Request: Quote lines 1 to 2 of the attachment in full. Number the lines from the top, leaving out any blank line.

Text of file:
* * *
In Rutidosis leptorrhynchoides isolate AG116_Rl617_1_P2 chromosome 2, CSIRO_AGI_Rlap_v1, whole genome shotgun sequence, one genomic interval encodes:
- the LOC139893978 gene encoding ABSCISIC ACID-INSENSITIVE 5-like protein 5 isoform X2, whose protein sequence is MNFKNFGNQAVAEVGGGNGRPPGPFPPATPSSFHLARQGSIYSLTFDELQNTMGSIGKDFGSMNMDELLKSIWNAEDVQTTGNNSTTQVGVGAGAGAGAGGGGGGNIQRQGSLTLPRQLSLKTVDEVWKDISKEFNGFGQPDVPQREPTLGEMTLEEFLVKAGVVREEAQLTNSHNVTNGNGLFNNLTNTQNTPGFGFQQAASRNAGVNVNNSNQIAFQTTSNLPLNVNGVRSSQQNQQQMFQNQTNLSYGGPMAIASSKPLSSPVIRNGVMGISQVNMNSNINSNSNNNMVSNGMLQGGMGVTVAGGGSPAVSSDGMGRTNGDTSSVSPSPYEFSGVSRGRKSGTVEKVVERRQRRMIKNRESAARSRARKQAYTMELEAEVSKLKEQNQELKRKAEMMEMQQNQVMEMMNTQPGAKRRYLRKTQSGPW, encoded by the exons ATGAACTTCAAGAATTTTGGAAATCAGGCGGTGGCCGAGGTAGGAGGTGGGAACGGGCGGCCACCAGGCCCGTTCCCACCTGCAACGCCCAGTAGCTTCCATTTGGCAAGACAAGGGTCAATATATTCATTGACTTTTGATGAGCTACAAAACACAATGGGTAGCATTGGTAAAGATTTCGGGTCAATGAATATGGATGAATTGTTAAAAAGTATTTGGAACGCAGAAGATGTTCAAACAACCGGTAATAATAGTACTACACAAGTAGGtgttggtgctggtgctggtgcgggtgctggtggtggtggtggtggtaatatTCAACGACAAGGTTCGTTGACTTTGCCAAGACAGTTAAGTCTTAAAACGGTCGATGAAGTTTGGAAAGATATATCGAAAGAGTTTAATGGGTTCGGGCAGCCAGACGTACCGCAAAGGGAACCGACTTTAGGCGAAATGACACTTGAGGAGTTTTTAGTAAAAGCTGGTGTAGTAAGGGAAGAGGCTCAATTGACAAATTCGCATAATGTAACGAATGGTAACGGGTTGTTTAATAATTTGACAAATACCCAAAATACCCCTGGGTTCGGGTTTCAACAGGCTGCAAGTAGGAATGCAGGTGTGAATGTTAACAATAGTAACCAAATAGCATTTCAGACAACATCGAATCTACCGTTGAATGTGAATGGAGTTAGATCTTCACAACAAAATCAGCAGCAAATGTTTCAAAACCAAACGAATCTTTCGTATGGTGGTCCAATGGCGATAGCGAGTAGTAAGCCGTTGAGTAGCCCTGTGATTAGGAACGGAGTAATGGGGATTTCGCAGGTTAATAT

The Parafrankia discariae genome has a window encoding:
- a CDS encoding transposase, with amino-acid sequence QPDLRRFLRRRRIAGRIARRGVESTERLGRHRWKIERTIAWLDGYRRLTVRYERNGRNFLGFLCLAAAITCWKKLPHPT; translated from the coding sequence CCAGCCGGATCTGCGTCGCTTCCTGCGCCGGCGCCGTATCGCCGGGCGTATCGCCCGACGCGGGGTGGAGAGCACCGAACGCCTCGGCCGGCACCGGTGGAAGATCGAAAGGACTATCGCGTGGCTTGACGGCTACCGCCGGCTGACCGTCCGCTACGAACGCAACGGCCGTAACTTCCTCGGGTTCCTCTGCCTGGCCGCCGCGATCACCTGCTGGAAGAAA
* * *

In Rutidosis leptorrhynchoides isolate AG116_Rl617_1_P2 chromosome 2, CSIRO_AGI_Rlap_v1, whole genome shotgun sequence, one genomic interval encodes:
- the LOC139893978 gene encoding ABSCISIC ACID-INSENSITIVE 5-like protein 5 isoform X2, whose protein sequence is MNFKNFGNQAVAEVGGGNGRPPGPFPPATPSSFHLARQGSIYSLTFDELQNTMGSIGKDFGSMNMDELLKSIWNAEDVQTTGNNSTTQVGVGAGAGAGAGGGGGGNIQRQGSLTLPRQLSLKTVDEVWKDISKEFNGFGQPDVPQREPTLGEMTLEEFLVKAGVVREEAQLTNSHNVTNGNGLFNNLTNTQNTPGFGFQQAASRNAGVNVNNSNQIAFQTTSNLPLNVNGVRSSQQNQQQMFQNQTNLSYGGPMAIASSKPLSSPVIRNGVMGISQVNMNSNINSNSNNNMVSNGMLQGGMGVTVAGGGSPAVSSDGMGRTNGDTSSVSPSPYEFSGVSRGRKSGTVEKVVERRQRRMIKNRESAARSRARKQAYTMELEAEVSKLKEQNQELKRKAEMMEMQQNQVMEMMNTQPGAKRRYLRKTQSGPW, encoded by the exons ATGAACTTCAAGAATTTTGGAAATCAGGCGGTGGCCGAGGTAGGAGGTGGGAACGGGCGGCCACCAGGCCCGTTCCCACCTGCAACGCCCAGTAGCTTCCATTTGGCAAGACAAGGGTCAATATATTCATTGACTTTTGATGAGCTACAAAACACAATGGGTAGCATTGGTAAAGATTTCGGGTCAATGAATATGGATGAATTGTTAAAAAGTATTTGGAACGCAGAAGATGTTCAAACAACCGGTAATAATAGTACTACACAAGTAGGtgttggtgctggtgctggtgcgggtgctggtggtggtggtggtggtaatatTCAACGACAAGGTTCGTTGACTTTGCCAAGACAGTTAAGTCTTAAAACGGTCGATGAAGTTTGGAAAGATATATCGAAAGAGTTTAATGGGTTCGGGCAGCCAGACGTACCGCAAAGGGAACCGACTTTAGGCGAAATGACACTTGAGGAGTTTTTAGTAAAAGCTGGTGTAGTAAGGGAAGAGGCTCAATTGACAAATTCGCATAATGTAACGAATGGTAACGGGTTGTTTAATAATTTGACAAATACCCAAAATACCCCTGGGTTCGGGTTTCAACAGGCTGCAAGTAGGAATGCAGGTGTGAATGTTAACAATAGTAACCAAATAGCATTTCAGACAACATCGAATCTACCGTTGAATGTGAATGGAGTTAGATCTTCACAACAAAATCAGCAGCAAATGTTTCAAAACCAAACGAATCTTTCGTATGGTGGTCCAATGGCGATAGCGAGTAGTAAGCCGTTGAGTAGCCCTGTGATTAGGAACGGAGTAATGGGGATTTCGCAGGTTAATAT